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Expiation

by Elizabeth von Arnim
Persephone book no:

132 133 134


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William Orpen, Night, 1907

PREFACE BY VALERIE GROVE
384pp
ISBN 9781910263235

This is a first for us: a novel which has been entirely overlooked and yet is by a well-known writer. Most of Elizabeth von Arnim’s novels are in print with other publishers; yet Expiation, that we publish ninety years after its first appearance, has been ignored. Why? Well, the title (a synonym for atonement) is not very catchy. The theme is faintly shocking, or was in 1929, since the book is about adultery: a 'happily married' woman has, it transpires, for years been meeting her lover once a week. (This is not a plot spoiler as the reader learns this early on.) And, although nowadays we read the novel as a satire, at the time the characters and their milieu may have seemed rather tame. After all, the Botts are the backbone of 'Titford': 'That important south London suburb appreciated the Botts, so financially sound, so continuously increasing in prosperity...They subscribed, presided, spoke, opened.' (This last sentence, on p. 2 of the novel, was what deliciously and instantly convinced us that this was a book for us.)

A satire of middle-class prudery and closed-minded cruelty, what was mostly ignored in the years after Expiation’s first publication was how laugh-out-loud hilarious it is, so funny that we genuinely believe it to be much better than the more well-known books by ‘Elizabeth’ (the name she wrote under). It is also extraordinarily atmospheric and perceptive about the English: in some respects it is Forsterian (the greatest compliment we can pay). It too would make a wonderful play or film. Finally, the effects of Milly's behaviour are forensically explored and scrutinised, yet, in the end and upliftingly, the power of simple human kindness wins through.

And what did her contemporaries think? The greatest praise came from her nephew, the intelligent and civilised Sydney Waterlow (E M Forster’s friend). He told her: ‘Well, in my opinion Expiation is quite the top of your form. There is that in it which I admire most, and which I miss in all other writers practically now – power, clean and economical. There is increasing tension and excitement – and what certainty of touch.’  But the reviewers were equally enthusiastic. So in the Evening News J B Priestley admired ‘the easy writing… Every scene in this story seems to arrive almost casually, and yet not a word or a gesture is wasted. There may not be such fun in the life she shows us, but it is fun watching her show it.’ The New York Times called it ‘a very clever book, written in Elizabeth’s own delightful style, full of delicate irony, and with many capitally done scenes.’ Country Life observed: ‘Shocking words can alone describe Milly’s conduct, and yet what a sweet, generous, loving little soul the sinner has remained. The truth is that Elizabeth has achieved a most difficult thing, she has left the sin ugly and a little sordid, but made the sinner lovable.’ Finally, the feminist weekly Time and Tide thought that Elizabeth had tapped into ‘the whole of life – certainly all fiction’ which is made up of only ‘two things: love and consequences.’ In particular, Expiation is ‘a delightful, instructive study in the consequences of that kind of love... called sin.’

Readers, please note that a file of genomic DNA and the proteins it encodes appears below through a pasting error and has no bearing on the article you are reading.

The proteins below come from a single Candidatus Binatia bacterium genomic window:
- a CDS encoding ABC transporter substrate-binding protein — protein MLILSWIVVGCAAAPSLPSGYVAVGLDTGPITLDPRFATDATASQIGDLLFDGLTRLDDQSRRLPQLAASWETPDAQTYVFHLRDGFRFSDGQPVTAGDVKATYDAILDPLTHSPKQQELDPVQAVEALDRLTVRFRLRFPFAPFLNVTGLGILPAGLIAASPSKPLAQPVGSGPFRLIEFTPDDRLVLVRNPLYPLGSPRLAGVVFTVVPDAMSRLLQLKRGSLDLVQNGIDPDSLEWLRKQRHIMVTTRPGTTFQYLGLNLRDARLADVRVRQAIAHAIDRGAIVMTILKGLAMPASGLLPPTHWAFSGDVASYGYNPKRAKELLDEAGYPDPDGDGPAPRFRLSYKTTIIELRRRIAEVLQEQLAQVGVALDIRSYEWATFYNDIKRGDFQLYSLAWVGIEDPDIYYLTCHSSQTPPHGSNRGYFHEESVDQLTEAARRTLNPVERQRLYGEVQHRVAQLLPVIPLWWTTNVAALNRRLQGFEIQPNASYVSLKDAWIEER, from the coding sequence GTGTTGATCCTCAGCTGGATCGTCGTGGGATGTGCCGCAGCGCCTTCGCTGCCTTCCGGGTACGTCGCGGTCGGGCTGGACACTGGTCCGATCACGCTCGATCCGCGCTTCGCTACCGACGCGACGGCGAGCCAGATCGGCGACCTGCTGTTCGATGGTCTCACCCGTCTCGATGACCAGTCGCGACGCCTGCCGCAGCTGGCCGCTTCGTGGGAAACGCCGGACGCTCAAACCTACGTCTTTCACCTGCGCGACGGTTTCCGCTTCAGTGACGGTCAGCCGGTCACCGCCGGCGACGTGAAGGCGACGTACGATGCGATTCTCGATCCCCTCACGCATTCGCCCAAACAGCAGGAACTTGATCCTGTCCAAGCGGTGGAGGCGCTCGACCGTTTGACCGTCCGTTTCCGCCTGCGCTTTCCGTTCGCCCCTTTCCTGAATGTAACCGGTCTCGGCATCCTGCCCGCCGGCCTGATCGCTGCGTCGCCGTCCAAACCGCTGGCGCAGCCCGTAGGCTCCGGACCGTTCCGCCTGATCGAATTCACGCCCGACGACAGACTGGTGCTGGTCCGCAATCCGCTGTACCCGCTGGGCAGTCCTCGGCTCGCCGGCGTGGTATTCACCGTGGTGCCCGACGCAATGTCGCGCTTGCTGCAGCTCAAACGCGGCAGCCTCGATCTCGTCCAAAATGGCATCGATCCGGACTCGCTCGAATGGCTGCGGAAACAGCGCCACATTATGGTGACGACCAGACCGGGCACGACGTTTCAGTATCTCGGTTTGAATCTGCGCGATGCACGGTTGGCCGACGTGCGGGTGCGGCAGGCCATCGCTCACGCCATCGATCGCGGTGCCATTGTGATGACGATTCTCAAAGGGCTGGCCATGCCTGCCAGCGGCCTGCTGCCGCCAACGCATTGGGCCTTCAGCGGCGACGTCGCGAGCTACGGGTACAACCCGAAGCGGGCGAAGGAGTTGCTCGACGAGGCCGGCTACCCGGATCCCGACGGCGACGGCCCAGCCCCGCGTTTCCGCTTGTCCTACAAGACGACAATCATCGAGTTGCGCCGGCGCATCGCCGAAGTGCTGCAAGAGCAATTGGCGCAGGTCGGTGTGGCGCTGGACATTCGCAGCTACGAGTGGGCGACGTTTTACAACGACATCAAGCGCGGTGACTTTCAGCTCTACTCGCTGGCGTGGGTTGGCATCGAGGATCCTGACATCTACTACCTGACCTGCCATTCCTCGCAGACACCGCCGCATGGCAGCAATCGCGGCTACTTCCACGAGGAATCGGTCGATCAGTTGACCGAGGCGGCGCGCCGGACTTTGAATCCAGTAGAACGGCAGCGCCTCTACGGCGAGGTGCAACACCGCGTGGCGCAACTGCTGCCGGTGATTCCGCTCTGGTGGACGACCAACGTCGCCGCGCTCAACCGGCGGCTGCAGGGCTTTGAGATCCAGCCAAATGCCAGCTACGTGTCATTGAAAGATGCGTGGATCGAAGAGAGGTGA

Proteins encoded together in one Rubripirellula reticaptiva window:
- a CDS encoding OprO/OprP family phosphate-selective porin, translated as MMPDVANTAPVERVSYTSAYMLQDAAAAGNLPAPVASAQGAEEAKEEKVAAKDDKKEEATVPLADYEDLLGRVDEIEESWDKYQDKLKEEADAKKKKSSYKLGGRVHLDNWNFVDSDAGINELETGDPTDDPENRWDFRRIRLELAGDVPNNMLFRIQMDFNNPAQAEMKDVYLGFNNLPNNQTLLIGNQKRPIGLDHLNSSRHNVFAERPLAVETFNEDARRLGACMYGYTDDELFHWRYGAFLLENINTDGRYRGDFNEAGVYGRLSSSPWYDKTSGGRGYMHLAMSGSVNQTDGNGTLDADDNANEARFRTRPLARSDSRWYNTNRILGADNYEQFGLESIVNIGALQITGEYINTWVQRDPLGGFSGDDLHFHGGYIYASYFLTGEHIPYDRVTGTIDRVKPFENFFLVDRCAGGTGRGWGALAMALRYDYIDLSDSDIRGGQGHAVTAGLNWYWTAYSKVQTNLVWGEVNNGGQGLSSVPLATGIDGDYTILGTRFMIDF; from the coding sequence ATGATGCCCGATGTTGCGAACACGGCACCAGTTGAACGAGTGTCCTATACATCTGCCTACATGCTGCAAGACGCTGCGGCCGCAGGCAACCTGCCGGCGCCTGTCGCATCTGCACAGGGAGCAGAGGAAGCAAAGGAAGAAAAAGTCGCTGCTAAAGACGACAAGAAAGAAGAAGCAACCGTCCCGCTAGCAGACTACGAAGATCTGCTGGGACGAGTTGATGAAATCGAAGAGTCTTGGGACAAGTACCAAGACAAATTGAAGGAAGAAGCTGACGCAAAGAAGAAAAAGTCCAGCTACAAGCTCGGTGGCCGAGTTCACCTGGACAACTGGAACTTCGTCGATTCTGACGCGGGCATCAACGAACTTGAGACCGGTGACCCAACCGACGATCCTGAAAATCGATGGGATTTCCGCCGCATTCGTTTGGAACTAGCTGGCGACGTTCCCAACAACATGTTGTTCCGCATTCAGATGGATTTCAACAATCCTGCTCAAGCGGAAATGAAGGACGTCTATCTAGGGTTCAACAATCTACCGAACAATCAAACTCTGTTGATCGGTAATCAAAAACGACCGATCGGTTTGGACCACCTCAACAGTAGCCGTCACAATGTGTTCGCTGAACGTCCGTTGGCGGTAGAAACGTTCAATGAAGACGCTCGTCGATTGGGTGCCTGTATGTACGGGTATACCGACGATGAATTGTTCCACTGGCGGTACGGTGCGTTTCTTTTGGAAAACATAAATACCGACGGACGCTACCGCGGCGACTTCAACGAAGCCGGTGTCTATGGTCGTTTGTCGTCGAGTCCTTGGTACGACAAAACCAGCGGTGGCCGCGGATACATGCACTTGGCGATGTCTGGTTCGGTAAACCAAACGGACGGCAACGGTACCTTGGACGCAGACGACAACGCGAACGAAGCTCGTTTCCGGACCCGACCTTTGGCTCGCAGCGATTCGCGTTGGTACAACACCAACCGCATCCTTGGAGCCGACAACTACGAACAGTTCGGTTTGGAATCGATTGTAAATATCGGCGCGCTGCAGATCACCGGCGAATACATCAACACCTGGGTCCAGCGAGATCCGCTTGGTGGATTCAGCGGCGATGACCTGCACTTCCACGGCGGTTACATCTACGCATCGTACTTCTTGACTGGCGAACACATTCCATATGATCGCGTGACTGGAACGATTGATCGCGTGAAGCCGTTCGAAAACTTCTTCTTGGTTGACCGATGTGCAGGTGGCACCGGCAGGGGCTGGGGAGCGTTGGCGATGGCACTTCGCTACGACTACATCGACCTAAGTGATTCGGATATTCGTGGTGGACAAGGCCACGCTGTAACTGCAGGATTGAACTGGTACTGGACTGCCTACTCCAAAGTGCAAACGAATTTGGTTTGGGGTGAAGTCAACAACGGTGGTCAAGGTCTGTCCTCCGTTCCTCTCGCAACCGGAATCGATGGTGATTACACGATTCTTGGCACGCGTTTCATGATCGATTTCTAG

Endpaper

A 1924-5 silk and rayon used on a day dress, fabric in a private collection.


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